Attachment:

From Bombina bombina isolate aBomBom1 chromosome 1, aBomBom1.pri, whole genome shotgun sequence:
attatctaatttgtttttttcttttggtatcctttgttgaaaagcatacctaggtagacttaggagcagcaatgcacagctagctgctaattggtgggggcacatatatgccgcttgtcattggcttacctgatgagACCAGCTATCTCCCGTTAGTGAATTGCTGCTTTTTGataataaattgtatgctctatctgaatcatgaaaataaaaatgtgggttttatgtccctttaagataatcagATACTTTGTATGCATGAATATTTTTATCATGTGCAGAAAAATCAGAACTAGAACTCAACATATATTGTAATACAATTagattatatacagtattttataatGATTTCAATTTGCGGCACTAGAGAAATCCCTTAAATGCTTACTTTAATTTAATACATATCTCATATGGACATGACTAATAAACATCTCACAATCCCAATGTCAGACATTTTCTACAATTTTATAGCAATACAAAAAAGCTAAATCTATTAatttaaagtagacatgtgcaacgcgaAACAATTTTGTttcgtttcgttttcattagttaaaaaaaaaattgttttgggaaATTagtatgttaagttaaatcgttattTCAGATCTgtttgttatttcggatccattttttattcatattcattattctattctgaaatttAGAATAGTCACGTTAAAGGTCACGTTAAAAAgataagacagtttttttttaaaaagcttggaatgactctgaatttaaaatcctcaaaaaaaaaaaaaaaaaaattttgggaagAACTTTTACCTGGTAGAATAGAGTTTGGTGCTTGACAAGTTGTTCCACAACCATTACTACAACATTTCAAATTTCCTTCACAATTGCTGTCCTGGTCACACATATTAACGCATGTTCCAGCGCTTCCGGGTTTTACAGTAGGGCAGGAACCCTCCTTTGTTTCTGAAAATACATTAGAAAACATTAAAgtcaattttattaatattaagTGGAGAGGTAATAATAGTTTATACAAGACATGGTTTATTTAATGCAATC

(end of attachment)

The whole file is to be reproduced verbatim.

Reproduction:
From Bombina bombina isolate aBomBom1 chromosome 1, aBomBom1.pri, whole genome shotgun sequence:
attatctaatttgtttttttcttttggtatcctttgttgaaaagcatacctaggtagacttaggagcagcaatgcacagctagctgctaattggtgggggcacatatatgccgcttgtcattggcttacctgatgagACCAGCTATCTCCCGTTAGTGAATTGCTGCTTTTTGataataaattgtatgctctatctgaatcatgaaaataaaaatgtgggttttatgtccctttaagataatcagATACTTTGTATGCATGAATATTTTTATCATGTGCAGAAAAATCAGAACTAGAACTCAACATATATTGTAATACAATTagattatatacagtattttataatGATTTCAATTTGCGGCACTAGAGAAATCCCTTAAATGCTTACTTTAATTTAATACATATCTCATATGGACATGACTAATAAACATCTCACAATCCCAATGTCAGACATTTTCTACAATTTTATAGCAATACAAAAAAGCTAAATCTATTAatttaaagtagacatgtgcaacgcgaAACAATTTTGTttcgtttcgttttcattagttaaaaaaaaaattgttttgggaaATTagtatgttaagttaaatcgttattTCAGATCTgtttgttatttcggatccattttttattcatattcattattctattctgaaatttAGAATAGTCACGTTAAAGGTCACGTTAAAAAgataagacagtttttttttaaaaagcttggaatgactctgaatttaaaatcctcaaaaaaaaaaaaaaaaaaattttgggaagAACTTTTACCTGGTAGAATAGAGTTTGGTGCTTGACAAGTTGTTCCACAACCATTACTACAACATTTCAAATTTCCTTCACAATTGCTGTCCTGGTCACACATATTAACGCATGTTCCAGCGCTTCCGGGTTTTACAGTAGGGCAGGAACCCTCCTTTGTTTCTGAAAATACATTAGAAAACATTAAAgtcaattttattaatattaagTGGAGAGGTAATAATAGTTTATACAAGACATGGTTTATTTAATGCAATC